More information:

Southeastern PA seeking velodrome, cycling centre

By Mark Zalewski, North American Editor

The City of Coatesville in southeastern Pennsylvania is conducting a feasibility study to develop a new indoor velodrome and cycling complex. The city has applied for an Industries Planning - Tourism grant to the State of Pennsylvania to fund two-thirds of the cost of the study. The company managing the study is the Velodrome Management Group, headed by David Chauner, who also runs Threshold Sports, the promoting company of the Philadelphia International Bike Race.

"The proposed facility would be the nation's second indoor velodrome and the only one in the Eastern United States," Chauner said in a statement. "Southeastern Pennsylvania and the surrounding area is a hotbed for cycling. There is no better time than now and no better fit than Coatesville."

The Coatesville Velodrome and American Cycling Center development plan is intended to determine the feasibility of creating, developing and managing a facilities complex dedicated to the sport of cycling for competition, training, development and recreation. The proposed development plan will call upon experts in the fields of architecture, site development, marketing, coaching, youth development and international exchange.

The City of Coatesville wants to create a community asset that supports revitalization with a focus on improved recreation, tourism and economic development, and to establish Coatesville as a nationally and internationally recognized centre for cycling and the various Olympic disciplines including track, road, off road and BMX.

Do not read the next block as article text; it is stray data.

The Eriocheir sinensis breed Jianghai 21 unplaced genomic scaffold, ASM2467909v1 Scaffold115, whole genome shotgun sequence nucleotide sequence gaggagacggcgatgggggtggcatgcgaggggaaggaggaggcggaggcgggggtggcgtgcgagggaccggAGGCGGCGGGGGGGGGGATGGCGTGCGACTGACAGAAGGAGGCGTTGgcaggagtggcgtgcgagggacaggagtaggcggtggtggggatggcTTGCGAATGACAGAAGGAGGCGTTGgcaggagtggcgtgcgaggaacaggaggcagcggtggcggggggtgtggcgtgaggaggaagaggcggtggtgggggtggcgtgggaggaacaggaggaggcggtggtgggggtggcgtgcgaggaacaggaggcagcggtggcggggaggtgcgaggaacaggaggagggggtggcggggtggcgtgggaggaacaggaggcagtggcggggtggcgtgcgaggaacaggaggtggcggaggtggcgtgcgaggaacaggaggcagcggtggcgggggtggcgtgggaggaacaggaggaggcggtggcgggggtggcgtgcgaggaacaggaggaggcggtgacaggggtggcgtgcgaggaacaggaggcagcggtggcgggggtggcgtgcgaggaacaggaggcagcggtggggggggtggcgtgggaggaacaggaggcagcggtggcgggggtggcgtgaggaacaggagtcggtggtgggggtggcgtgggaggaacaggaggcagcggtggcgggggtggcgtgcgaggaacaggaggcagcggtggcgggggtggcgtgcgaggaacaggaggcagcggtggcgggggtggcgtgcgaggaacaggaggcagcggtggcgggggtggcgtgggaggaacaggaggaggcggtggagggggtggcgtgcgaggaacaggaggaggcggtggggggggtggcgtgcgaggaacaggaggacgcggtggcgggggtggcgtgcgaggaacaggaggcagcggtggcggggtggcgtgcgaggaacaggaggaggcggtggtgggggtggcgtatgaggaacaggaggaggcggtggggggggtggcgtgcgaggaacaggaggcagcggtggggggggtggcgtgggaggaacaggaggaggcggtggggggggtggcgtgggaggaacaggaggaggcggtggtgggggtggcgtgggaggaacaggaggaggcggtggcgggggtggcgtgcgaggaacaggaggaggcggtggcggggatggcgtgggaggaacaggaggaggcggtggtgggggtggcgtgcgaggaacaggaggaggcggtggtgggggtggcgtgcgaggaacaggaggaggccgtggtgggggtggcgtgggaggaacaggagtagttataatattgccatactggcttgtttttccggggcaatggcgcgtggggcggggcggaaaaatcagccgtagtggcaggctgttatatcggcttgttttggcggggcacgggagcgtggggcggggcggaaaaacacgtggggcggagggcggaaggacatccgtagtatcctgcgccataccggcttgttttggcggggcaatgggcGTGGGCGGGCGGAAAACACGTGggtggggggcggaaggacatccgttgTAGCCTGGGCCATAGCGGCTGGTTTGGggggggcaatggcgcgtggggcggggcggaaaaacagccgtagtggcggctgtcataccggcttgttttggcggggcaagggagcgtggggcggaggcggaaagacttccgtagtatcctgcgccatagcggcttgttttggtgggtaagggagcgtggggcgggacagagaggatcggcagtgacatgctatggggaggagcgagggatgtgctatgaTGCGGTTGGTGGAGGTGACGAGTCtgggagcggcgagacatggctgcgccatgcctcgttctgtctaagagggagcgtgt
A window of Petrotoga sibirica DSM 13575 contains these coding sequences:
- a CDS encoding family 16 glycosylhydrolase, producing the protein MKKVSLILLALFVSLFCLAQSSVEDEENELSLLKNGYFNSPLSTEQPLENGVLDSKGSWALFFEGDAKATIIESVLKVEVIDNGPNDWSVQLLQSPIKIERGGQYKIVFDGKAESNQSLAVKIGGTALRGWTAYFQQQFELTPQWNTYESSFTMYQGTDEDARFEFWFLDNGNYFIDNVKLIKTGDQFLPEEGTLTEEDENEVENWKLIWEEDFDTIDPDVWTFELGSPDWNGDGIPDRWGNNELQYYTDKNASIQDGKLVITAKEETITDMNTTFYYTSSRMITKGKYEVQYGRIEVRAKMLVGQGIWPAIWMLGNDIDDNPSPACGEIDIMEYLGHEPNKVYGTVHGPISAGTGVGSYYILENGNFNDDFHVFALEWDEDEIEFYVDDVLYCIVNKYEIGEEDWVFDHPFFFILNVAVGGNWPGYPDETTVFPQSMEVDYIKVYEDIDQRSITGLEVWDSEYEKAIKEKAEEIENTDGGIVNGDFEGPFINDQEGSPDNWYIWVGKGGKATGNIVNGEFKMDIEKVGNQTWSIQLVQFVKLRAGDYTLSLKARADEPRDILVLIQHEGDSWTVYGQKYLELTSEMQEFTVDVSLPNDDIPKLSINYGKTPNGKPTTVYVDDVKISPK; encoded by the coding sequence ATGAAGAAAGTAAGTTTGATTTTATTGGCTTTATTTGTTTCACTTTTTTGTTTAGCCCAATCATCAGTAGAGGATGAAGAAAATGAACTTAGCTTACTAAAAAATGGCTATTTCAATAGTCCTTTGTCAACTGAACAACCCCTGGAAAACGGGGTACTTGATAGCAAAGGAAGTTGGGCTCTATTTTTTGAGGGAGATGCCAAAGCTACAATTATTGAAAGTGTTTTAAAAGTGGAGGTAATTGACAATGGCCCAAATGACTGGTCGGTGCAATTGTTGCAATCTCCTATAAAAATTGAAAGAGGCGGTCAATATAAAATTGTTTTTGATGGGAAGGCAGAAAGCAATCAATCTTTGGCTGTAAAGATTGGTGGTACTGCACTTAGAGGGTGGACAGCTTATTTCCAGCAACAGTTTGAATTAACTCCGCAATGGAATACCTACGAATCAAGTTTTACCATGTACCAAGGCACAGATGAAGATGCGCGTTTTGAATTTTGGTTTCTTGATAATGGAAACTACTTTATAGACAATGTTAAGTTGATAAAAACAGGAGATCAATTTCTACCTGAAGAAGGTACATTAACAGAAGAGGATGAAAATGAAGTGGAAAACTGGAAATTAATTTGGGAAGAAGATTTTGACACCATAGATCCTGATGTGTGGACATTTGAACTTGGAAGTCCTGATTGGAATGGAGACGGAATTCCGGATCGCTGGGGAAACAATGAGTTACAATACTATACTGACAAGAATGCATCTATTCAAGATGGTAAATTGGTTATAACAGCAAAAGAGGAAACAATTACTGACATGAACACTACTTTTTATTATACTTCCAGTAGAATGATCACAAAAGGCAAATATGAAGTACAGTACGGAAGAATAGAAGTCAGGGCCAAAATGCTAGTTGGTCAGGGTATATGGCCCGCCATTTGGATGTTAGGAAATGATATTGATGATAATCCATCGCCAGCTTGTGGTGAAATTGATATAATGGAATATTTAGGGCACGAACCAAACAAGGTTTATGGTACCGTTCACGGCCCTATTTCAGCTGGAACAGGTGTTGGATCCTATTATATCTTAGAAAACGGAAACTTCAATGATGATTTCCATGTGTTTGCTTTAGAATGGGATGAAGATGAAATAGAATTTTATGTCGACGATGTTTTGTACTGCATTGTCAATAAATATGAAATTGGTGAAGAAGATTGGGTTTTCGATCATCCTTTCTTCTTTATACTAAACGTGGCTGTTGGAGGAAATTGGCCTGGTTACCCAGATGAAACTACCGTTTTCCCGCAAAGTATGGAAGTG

The proposed site will include the following:

Velodrome: A fully enclosed 250 meter indoor wooden velodrome with 2,500 permanent seats allowing for year round national and international championship competition such as Olympic trials, World Championships, Pan American Games and World Cup meets.

BMX Track: A state of the art BMX (Bicycle motocross) track suitable for local, national and international championship events, training camps, and pre-Olympic competition. BMX racing becomes an Olympic sport in 2008.

Trails: A network of traffic free mountain bike trails and road bike paths suitable for recreation and competitive use. Nevada for 2006

Both Kodak EasyShare Gallery and Sierra Nevada have extended their co-title sponsorship of the Nevada Pro Cycling Team into the 2006 season, fielding a team of 12 riders, six of which are returnees. Veteran climber and former Canadian National Champion, Dominique Perras, and Ben Jacques-Maynes, a former collegiate national champion and overall winner at the Nature Valley Grand Prix in 2004, headline the returning riders.

They are accompanied by Pete Lopinto, a solid support rider and criterium specialist, Dan Schmatz, a veteran sprinter with a strong leadership presence, Jackson Stewart, another sprinter who looks to continue improving to his climbing and overall riding, and Scott Zwizanski, who placed 2nd overall at the Bermuda Grand Prix in September 2005.